Caritas Freetown’s Toilets Initiative Restoring Dignity of Sierra Leone’s Slum Residents

One of the toilets offered by Caritas Freetown to the Culvert Slum Community in Sierra Leone. Credit: Caritas Freetown

Culvert slum’s version of hanging toilets are little wooden, plastic and stone structures fitted with pipes that pour into the sewage that runs below them.

Isata Samura who has been living in the slum outside Sierra Leone’s Capital city, Freetown, for over two decades, used the hanging toilets for years. She tells ACI Africa that there was no dignity in lining up to use the toilets, especially in broad daylight. “We had no alternative. They were all we had,” she says.

“You see that one over there partly covered with plastic bags? A man just entered it,” Isata Koroma, a mother of three who was born and raised in Culvert, chips in as she leads the way across the sewage, balancing herself on the stones placed in the dirty sewage to prevent those crossing from falling into the filthy water.

She explains that to use the hanging toilets, especially those without a pipe, one has to position themselves properly, with their back turned towards the sewage so that their waste falls in the dirty water below and is swept away. This way, the toilets not only pose health risks to users, but also offer no privacy to the one using them.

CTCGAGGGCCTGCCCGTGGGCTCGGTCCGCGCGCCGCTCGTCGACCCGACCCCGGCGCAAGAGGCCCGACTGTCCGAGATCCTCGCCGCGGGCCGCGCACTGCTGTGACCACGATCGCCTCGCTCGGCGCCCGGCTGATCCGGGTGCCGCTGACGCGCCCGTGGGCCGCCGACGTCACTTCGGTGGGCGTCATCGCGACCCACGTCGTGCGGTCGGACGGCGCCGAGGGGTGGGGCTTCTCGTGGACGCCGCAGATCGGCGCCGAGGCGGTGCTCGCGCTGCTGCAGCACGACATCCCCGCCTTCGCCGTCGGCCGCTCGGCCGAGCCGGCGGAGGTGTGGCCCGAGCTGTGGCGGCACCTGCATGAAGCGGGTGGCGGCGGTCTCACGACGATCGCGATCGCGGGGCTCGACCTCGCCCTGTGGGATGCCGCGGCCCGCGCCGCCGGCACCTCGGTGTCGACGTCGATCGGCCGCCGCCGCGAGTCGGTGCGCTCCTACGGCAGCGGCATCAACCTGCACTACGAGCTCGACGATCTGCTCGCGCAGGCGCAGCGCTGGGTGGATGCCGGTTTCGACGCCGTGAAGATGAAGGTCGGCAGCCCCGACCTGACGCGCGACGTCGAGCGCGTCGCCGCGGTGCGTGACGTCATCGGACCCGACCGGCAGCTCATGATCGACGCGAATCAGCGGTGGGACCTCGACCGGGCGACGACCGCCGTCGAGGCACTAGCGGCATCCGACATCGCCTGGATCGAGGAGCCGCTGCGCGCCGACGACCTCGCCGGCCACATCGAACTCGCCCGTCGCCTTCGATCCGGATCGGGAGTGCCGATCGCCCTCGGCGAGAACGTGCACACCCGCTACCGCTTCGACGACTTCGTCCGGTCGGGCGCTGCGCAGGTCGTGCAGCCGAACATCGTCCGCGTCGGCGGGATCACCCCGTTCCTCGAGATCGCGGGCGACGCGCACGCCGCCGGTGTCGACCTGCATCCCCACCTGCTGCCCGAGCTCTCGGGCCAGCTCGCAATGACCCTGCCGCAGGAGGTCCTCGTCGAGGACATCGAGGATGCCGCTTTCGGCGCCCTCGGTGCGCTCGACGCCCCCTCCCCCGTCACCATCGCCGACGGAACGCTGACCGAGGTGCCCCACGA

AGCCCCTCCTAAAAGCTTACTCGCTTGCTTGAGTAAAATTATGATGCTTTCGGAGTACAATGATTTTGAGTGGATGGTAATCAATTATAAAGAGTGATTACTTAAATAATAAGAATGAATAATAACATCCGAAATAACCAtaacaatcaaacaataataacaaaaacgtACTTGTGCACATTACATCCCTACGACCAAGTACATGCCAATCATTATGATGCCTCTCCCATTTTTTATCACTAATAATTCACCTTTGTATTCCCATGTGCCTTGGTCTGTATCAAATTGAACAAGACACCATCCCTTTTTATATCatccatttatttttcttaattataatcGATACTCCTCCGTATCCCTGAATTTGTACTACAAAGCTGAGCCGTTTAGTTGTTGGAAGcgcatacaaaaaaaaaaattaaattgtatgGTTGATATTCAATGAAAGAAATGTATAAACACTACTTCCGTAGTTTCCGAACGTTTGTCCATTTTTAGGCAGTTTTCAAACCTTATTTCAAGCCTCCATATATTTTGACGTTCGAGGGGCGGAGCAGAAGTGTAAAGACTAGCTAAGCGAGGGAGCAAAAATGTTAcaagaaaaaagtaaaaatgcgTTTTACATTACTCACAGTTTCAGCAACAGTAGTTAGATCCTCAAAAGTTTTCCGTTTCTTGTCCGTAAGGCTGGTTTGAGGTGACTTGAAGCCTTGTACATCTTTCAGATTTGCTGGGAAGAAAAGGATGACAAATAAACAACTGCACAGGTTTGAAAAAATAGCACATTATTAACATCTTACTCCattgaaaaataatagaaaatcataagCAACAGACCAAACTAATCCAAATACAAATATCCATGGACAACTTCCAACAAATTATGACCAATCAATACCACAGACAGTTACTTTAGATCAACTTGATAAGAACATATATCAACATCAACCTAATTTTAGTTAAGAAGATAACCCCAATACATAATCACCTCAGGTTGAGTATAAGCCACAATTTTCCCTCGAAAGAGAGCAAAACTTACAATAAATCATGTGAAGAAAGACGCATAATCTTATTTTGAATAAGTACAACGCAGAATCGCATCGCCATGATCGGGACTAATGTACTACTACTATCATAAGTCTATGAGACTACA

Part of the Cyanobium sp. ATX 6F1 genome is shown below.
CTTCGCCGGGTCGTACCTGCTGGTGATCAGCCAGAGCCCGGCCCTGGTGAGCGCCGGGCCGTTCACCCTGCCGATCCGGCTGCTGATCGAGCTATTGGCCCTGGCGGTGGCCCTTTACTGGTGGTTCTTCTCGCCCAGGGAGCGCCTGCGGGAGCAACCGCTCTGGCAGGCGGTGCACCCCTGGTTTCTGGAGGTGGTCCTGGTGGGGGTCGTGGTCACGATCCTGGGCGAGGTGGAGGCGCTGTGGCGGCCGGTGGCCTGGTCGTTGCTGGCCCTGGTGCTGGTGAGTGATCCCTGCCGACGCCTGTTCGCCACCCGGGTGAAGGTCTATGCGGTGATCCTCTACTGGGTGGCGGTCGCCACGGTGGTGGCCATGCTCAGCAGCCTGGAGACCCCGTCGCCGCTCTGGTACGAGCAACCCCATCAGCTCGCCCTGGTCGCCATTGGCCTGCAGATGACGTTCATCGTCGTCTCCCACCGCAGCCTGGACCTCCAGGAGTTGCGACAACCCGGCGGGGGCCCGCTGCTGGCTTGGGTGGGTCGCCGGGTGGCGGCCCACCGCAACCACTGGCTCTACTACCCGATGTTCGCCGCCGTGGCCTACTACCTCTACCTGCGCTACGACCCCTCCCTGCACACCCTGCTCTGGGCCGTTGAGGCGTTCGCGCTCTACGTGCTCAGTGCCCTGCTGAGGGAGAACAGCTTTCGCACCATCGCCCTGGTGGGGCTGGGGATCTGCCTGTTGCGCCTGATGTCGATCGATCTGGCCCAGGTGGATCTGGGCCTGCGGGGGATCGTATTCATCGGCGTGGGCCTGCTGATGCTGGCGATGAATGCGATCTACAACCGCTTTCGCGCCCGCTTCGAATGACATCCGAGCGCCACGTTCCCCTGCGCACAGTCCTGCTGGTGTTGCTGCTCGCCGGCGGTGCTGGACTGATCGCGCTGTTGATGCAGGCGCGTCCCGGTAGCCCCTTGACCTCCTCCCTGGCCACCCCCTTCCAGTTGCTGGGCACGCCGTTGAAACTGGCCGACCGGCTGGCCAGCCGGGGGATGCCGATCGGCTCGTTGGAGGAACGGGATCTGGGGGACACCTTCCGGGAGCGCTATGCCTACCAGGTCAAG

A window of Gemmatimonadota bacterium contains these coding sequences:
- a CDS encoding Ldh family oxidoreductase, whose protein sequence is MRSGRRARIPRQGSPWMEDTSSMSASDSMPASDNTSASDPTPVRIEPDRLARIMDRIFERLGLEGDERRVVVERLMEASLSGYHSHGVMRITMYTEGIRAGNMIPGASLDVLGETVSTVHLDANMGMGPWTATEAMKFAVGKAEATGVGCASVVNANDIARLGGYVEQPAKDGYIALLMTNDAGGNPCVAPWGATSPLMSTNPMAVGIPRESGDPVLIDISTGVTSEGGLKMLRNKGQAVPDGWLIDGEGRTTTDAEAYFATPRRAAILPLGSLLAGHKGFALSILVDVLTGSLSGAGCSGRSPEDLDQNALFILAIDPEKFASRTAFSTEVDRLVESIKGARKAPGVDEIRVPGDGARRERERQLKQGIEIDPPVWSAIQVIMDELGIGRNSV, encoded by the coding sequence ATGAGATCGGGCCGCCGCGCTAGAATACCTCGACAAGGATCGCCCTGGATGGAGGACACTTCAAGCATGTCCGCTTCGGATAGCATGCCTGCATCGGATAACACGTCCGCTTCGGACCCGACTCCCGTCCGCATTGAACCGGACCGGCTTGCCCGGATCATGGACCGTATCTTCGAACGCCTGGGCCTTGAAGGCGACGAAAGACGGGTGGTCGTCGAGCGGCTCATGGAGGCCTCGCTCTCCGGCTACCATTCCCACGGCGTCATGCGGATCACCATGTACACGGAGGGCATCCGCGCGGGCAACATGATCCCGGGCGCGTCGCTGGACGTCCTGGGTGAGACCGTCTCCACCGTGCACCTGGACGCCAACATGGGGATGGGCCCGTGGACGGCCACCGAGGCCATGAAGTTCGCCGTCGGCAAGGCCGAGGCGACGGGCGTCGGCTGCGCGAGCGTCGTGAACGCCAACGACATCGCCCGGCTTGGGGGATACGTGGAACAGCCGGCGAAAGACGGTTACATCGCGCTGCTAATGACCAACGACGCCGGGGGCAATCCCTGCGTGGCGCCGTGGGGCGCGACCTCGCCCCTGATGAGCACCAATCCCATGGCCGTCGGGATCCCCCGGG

Before Caritas Freetown intervened and started constructing modern toilets around the settlement, women would use what the residents referred to as ‘black buckets’ during the day, keep the bucket contents in their houses, and only empty them into the sewage at night, under the cover of darkness.


With the use of the hanging toilets, it is not just the dignity of the slum residents that is stripped off. The emptying of human waste in the gutters has led to the outbreak of diseases such as cholera and typhoid in the slum. Consequences of poor drainage and flooding as a result of clogged drainage systems have also been witnessed.

In the distance, a little girl carrying a bucket can be seen walking barefoot in the sewage, collecting little pieces of stones. To make a living, residents here collect stones and sell them at construction sites. Other economic activities here include granite mining in the polluted rivers and gutters, charcoal selling and petty trading of household items.

Filled with all manner of waste, the open drains sometimes get clogged during the rainy season, causing floods that sweep away houses in the slums. Whenever this happens, hundreds of households are left homeless and are most times forced to start life afresh.

In the recent flooding incidents that occurred from August 14 to 17 and between August 27 and 28, Culvert, which has a population of 9,193 was the worst hit, according to an assessment that was conducted by Caritas Freetown.

The assessment indicated that 2,400 people, representing 85 percent of the slum community’s total population, were rendered homeless in the first flooding incident. 

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In the second flooding incident that occurred between August 27 and 28, an estimated 12,000 people were affected in Culvert alone when torrential downpour left houses clogged in mud, electricity poles fallen, descending boulders, among a series of other damages.